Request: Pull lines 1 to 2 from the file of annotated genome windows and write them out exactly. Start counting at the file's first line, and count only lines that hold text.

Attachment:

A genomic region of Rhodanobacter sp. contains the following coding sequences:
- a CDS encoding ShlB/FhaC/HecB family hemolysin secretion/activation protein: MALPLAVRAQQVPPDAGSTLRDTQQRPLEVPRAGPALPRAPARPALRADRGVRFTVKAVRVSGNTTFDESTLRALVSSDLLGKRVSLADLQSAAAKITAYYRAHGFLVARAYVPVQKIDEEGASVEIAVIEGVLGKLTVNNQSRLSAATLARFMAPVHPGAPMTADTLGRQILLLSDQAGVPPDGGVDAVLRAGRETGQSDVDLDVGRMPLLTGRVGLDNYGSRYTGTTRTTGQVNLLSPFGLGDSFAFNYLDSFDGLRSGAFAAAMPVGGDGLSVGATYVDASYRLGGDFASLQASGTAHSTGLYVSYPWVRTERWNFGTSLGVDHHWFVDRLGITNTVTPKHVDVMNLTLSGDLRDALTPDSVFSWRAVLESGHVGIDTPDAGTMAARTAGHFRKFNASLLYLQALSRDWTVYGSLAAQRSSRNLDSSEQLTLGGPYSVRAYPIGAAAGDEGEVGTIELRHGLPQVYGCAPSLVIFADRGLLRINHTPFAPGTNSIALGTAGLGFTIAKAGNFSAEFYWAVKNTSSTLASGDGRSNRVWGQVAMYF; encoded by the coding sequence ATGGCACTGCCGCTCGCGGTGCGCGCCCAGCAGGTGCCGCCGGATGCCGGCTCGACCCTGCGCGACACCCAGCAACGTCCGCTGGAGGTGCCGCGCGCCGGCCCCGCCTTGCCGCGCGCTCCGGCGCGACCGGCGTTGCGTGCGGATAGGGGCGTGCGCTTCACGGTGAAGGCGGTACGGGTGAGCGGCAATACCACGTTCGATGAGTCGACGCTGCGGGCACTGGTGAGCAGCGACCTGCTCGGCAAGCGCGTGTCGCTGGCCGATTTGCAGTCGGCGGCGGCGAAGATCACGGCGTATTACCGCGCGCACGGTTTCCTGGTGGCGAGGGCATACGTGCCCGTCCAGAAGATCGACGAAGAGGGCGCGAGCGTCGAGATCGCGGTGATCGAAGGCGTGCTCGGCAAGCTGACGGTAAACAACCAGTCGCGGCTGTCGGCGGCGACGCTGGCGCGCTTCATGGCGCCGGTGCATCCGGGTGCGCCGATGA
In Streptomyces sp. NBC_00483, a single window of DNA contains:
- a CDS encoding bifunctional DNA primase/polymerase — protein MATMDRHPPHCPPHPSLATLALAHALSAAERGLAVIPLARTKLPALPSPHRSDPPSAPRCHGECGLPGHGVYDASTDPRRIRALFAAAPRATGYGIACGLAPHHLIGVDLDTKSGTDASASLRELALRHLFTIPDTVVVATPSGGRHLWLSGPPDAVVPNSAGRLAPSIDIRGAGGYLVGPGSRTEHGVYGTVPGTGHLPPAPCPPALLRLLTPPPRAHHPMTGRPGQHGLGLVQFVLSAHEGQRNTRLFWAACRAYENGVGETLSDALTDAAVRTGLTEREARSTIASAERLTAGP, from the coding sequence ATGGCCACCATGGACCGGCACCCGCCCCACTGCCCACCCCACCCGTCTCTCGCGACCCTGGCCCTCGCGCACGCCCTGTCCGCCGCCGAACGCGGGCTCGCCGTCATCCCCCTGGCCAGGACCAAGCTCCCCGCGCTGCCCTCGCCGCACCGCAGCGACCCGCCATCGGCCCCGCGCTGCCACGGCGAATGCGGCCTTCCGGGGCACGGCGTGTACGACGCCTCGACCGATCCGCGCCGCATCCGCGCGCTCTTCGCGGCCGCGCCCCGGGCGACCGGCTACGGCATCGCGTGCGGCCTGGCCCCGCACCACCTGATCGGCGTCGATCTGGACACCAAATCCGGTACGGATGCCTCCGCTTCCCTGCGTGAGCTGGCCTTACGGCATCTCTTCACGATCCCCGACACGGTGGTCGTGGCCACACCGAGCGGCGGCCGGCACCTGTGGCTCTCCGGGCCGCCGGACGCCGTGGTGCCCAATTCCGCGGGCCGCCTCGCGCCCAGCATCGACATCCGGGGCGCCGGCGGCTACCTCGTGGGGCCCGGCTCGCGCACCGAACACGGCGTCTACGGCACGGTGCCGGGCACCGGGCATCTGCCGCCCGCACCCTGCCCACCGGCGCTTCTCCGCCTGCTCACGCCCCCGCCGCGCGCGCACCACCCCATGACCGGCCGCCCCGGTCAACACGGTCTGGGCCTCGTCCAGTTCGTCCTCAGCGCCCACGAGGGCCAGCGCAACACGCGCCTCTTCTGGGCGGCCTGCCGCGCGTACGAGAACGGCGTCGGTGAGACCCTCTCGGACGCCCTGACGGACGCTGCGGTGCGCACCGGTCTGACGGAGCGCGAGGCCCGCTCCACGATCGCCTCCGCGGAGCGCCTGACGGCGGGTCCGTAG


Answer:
A genomic region of Rhodanobacter sp. contains the following coding sequences:
- a CDS encoding ShlB/FhaC/HecB family hemolysin secretion/activation protein: MALPLAVRAQQVPPDAGSTLRDTQQRPLEVPRAGPALPRAPARPALRADRGVRFTVKAVRVSGNTTFDESTLRALVSSDLLGKRVSLADLQSAAAKITAYYRAHGFLVARAYVPVQKIDEEGASVEIAVIEGVLGKLTVNNQSRLSAATLARFMAPVHPGAPMTADTLGRQILLLSDQAGVPPDGGVDAVLRAGRETGQSDVDLDVGRMPLLTGRVGLDNYGSRYTGTTRTTGQVNLLSPFGLGDSFAFNYLDSFDGLRSGAFAAAMPVGGDGLSVGATYVDASYRLGGDFASLQASGTAHSTGLYVSYPWVRTERWNFGTSLGVDHHWFVDRLGITNTVTPKHVDVMNLTLSGDLRDALTPDSVFSWRAVLESGHVGIDTPDAGTMAARTAGHFRKFNASLLYLQALSRDWTVYGSLAAQRSSRNLDSSEQLTLGGPYSVRAYPIGAAAGDEGEVGTIELRHGLPQVYGCAPSLVIFADRGLLRINHTPFAPGTNSIALGTAGLGFTIAKAGNFSAEFYWAVKNTSSTLASGDGRSNRVWGQVAMYF; encoded by the coding sequence ATGGCACTGCCGCTCGCGGTGCGCGCCCAGCAGGTGCCGCCGGATGCCGGCTCGACCCTGCGCGACACCCAGCAACGTCCGCTGGAGGTGCCGCGCGCCGGCCCCGCCTTGCCGCGCGCTCCGGCGCGACCGGCGTTGCGTGCGGATAGGGGCGTGCGCTTCACGGTGAAGGCGGTACGGGTGAGCGGCAATACCACGTTCGATGAGTCGACGCTGCGGGCACTGGTGAGCAGCGACCTGCTCGGCAAGCGCGTGTCGCTGGCCGATTTGCAGTCGGCGGCGGCGAAGATCACGGCGTATTACCGCGCGCACGGTTTCCTGGTGGCGAGGGCATACGTGCCCGTCCAGAAGATCGACGAAGAGGGCGCGAGCGTCGAGATCGCGGTGATCGAAGGCGTGCTCGGCAAGCTGACGGTAAACAACCAGTCGCGGCTGTCGGCGGCGACGCTGGCGCGCTTCATGGCGCCGGTGCATCCGGGTGCGCCGATGA